Movistar just hacked TTTs, and the UCI needs a patch

Movistar just hacked team time trials, maybe accidentally. In fact, the team may not even realize the powerful TTT tool it just invented.

Update: The UCI overturned its race ruling Tuesday night and slapped a 1:00 penalty on Movistar, which gave BMC Racing the win in the stage 2 team time trial at the Volta a Catalunya.

Movistar just hacked team time trials, perhaps accidentally. In fact, the team might not even realize the powerful TTT tool it just invented.

Poor suffering sprinter J.J. Rojas was hanging on to the back of his Movistar team in the Volta a Catalunya TTT on Tuesday when he began pushing teammates back into the team’s slipstream. This noble gesture, at first glance, is actually banned, and for good reason. It dramatically improves the efficiency of a paceline, and thus the speed of a team time trial. And though the riders directly involved suffered time penalties (each push was worth a one-minute penalty), the UCI’s failure to enact a team-wide time penalty sets a dangerous precedent for future stage races.

Why? Imagine for a moment that Team Sky designated a rider to sit at the back of a team time trial at the Tour de France and push every rider except Chris Froome back into the slipstream. All these riders would pile up one-minute penalties, but who cares? Froome wouldn’t, and his TTT would be faster for it.

And there’s no question a TTT squad using this technique would be faster. The hardest part of a team time trial is not the pull on the front, it’s re-accelerating back into draft at the back of the line. A little push in this moment can make all the difference. Therefore, leaving a rider at the back of the group for the express purpose of guiding riders back into the slipstream creates a large advantage. This is why pushing any teammate in a team time trial is banned by the UCI.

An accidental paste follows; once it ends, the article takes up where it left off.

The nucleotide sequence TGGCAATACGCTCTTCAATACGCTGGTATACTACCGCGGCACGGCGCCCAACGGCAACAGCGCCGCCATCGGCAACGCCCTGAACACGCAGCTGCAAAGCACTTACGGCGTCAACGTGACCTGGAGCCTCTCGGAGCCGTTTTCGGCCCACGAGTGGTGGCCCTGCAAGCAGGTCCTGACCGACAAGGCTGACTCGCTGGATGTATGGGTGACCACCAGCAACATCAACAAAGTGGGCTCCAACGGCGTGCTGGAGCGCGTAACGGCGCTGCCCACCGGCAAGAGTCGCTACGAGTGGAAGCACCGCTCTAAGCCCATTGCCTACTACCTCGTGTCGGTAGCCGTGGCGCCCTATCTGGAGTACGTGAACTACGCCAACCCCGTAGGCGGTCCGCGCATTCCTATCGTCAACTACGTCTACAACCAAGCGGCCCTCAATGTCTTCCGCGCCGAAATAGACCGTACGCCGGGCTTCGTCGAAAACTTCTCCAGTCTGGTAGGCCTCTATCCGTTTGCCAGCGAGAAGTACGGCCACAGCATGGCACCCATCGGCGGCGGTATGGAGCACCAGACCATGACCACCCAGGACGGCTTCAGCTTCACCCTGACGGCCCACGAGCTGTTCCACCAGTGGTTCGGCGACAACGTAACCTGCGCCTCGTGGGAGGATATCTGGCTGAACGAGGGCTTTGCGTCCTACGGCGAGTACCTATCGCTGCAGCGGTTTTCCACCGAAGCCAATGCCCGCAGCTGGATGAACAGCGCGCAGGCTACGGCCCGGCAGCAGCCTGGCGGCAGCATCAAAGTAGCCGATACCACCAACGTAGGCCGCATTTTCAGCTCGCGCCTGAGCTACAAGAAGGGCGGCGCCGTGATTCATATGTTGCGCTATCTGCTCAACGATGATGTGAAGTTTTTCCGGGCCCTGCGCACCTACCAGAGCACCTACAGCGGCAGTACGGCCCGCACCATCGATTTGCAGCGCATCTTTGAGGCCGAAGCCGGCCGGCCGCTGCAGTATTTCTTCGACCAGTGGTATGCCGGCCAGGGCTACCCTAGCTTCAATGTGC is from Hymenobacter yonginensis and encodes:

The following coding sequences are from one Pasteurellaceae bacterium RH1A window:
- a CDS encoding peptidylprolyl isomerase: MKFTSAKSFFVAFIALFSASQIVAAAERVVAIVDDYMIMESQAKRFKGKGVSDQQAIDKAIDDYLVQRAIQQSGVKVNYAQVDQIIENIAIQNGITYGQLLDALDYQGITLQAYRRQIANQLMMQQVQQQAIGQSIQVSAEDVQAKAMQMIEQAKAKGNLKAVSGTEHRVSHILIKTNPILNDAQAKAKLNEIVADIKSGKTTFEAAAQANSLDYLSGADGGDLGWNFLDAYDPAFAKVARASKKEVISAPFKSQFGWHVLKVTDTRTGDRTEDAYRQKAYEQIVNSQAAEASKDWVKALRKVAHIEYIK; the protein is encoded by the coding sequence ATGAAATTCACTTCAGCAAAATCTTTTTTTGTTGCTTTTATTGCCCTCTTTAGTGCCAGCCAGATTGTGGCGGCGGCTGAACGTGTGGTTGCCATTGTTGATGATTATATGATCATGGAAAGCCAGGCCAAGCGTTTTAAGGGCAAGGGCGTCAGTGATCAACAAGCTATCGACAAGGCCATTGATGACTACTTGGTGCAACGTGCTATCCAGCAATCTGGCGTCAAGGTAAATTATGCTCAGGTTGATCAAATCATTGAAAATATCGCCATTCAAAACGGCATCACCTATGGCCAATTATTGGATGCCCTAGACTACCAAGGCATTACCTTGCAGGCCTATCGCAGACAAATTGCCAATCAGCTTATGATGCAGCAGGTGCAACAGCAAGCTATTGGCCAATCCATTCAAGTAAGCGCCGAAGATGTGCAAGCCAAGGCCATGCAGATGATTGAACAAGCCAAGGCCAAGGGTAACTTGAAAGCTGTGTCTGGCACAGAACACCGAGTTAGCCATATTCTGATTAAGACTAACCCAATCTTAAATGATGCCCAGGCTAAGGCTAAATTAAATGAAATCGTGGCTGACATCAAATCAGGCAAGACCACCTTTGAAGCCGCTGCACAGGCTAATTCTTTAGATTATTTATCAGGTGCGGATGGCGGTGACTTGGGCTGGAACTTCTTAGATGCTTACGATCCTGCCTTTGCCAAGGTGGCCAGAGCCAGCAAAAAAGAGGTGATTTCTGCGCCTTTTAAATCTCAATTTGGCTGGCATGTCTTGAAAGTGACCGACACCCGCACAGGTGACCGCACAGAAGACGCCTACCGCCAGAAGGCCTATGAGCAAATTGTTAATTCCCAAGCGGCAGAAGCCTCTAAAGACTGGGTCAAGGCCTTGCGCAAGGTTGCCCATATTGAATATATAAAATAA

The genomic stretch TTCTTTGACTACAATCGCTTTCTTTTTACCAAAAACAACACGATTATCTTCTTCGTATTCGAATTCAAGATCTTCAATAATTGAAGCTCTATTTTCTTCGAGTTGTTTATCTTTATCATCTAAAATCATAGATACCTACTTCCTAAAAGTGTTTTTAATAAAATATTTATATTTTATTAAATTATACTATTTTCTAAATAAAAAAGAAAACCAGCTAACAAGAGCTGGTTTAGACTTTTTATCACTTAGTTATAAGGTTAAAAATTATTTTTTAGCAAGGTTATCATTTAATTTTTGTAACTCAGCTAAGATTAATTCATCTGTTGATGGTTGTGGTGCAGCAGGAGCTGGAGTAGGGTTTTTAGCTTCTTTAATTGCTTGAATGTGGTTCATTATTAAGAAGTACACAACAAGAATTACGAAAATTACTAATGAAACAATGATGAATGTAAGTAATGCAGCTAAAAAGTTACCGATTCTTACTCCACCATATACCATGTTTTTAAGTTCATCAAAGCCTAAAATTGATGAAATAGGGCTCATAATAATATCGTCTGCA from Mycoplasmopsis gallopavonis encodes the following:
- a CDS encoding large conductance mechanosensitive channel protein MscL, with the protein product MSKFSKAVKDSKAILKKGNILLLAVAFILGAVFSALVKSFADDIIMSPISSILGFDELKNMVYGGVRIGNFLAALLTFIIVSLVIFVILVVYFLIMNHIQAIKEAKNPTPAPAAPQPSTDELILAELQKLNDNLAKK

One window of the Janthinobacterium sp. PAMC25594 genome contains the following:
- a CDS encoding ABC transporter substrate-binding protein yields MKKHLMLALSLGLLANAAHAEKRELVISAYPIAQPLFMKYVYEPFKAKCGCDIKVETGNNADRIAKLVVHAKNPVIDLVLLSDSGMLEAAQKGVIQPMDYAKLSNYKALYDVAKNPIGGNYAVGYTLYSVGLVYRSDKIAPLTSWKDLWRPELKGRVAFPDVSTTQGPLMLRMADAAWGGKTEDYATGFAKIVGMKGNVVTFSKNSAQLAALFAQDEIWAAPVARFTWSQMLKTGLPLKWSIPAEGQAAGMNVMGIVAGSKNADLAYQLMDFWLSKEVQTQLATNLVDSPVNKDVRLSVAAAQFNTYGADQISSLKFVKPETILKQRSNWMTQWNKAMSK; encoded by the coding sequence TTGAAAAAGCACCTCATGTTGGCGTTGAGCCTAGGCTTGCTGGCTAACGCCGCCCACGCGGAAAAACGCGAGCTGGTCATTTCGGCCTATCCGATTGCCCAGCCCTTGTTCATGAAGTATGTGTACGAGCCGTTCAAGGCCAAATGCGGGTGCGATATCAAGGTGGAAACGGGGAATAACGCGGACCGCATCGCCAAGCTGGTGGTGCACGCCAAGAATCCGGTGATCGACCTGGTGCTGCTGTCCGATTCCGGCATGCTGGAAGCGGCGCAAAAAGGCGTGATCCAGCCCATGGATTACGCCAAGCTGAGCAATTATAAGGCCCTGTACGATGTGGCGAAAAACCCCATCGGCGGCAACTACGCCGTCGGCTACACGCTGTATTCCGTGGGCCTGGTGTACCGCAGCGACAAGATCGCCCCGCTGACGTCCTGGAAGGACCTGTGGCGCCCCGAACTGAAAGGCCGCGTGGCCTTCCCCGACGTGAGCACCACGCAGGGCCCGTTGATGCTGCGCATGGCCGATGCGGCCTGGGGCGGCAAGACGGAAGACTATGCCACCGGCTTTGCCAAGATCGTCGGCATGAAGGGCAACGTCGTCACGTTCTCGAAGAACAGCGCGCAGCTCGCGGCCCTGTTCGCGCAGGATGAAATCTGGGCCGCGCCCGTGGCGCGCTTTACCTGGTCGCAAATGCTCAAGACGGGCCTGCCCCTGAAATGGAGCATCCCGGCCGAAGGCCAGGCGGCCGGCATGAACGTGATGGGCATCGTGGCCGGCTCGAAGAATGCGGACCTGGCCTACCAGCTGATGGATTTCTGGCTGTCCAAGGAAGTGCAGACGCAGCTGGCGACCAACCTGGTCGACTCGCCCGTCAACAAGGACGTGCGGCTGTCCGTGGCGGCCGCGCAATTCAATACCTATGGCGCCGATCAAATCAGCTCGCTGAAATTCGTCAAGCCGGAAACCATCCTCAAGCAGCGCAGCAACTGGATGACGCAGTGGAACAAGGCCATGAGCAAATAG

Yet on Tuesday, UCI officials Ernesto Maggioni of Italy, Jose Miguel Aranzabal of Spain, and Guy Dobbelaere of Belgium made the decision to only penalize the riders directly involved in Movistar’s pushing. That resulted in a three-minute penalty for the pusher, José Joaquin Rojas, two minutes for twice-pushed rider Andrey Amador, and one minute for Nelson Oliveira, who was pushed once. The team’s GC riders, including new race leader Alejandro Valverde, suffered no time penalty.

This is why both Movistar’s action and the UCI’s failure to react properly set a dangerous precedent.

The English version of the UCI’s rules are quite clear on this subject: If you push a teammate in a team time trial, your whole team is automatically docked one minute. The rule reads: “1’ penalty in stage classification for each rider in the team + 200 per rider involved.” In other words, a one-minute penalty for the whole team per push, plus a 200 Swiss Franc fine for the rider doing the pushing. Simple.

The rule, if enforced as written, would have added at least one minute to the time of the entire Movistar team, thus moving the squad from first to third in the day’s team time trial. Depending on interpretation, it could have added three minutes to the team’s time. Ben Hermans of BMC would have the leader’s jersey, not Alejandro Valverde.

Maggioni, speaking in French with Eurosport and Sporza, claimed that his hands were tied by the French version of the regulations. In French, the UCI’s rules state: “1’ de pénalité au classement de l’étape à chaque coureur de l’équipe et 200 par coureur impliqué.”

This, at first glance, reads the same way as the English translation. Chaque can be translated as either “each” or “every,” but even the English went with “each,” and the meaning remains the same: The whole team should be penalized.

There is precedent for such an interpretation of the rule. In 2010, the entire Cervelo Test Team was docked one minute for pushing in the Tour of Qatar team time trial, bumping them from second to last. But precedent shouldn’t matter. These are sporting regulations, not case law. They should be written and translated clearly so that interpretation is not required.

The ruling may change the final outcome of Catalunya — but we won’t know for a week. But the broader implications are far more important. If the UCI continues to read the rule as it did on Tuesday, there is no reason for GC-oriented teams not to use the powerful TTT hack that Movistar just accidentally invented.